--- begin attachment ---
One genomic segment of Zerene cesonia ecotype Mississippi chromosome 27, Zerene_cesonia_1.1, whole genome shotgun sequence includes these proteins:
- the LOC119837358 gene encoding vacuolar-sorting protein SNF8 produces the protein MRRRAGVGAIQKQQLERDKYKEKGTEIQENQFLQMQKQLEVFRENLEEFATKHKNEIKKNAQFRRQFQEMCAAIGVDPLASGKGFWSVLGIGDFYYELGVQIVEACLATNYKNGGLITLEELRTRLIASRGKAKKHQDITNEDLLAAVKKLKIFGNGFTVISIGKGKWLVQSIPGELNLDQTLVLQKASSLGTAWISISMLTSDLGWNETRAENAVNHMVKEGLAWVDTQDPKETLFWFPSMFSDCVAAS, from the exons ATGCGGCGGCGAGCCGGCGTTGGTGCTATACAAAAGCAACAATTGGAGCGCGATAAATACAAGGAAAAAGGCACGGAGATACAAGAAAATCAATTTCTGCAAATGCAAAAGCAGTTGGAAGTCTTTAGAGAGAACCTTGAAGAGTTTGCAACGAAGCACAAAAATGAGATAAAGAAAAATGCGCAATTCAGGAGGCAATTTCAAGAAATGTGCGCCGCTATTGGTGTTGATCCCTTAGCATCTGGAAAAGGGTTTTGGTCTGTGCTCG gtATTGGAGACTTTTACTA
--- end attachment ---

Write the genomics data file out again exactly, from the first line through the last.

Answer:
One genomic segment of Zerene cesonia ecotype Mississippi chromosome 27, Zerene_cesonia_1.1, whole genome shotgun sequence includes these proteins:
- the LOC119837358 gene encoding vacuolar-sorting protein SNF8 produces the protein MRRRAGVGAIQKQQLERDKYKEKGTEIQENQFLQMQKQLEVFRENLEEFATKHKNEIKKNAQFRRQFQEMCAAIGVDPLASGKGFWSVLGIGDFYYELGVQIVEACLATNYKNGGLITLEELRTRLIASRGKAKKHQDITNEDLLAAVKKLKIFGNGFTVISIGKGKWLVQSIPGELNLDQTLVLQKASSLGTAWISISMLTSDLGWNETRAENAVNHMVKEGLAWVDTQDPKETLFWFPSMFSDCVAAS, from the exons ATGCGGCGGCGAGCCGGCGTTGGTGCTATACAAAAGCAACAATTGGAGCGCGATAAATACAAGGAAAAAGGCACGGAGATACAAGAAAATCAATTTCTGCAAATGCAAAAGCAGTTGGAAGTCTTTAGAGAGAACCTTGAAGAGTTTGCAACGAAGCACAAAAATGAGATAAAGAAAAATGCGCAATTCAGGAGGCAATTTCAAGAAATGTGCGCCGCTATTGGTGTTGATCCCTTAGCATCTGGAAAAGGGTTTTGGTCTGTGCTCG gtATTGGAGACTTTTACTA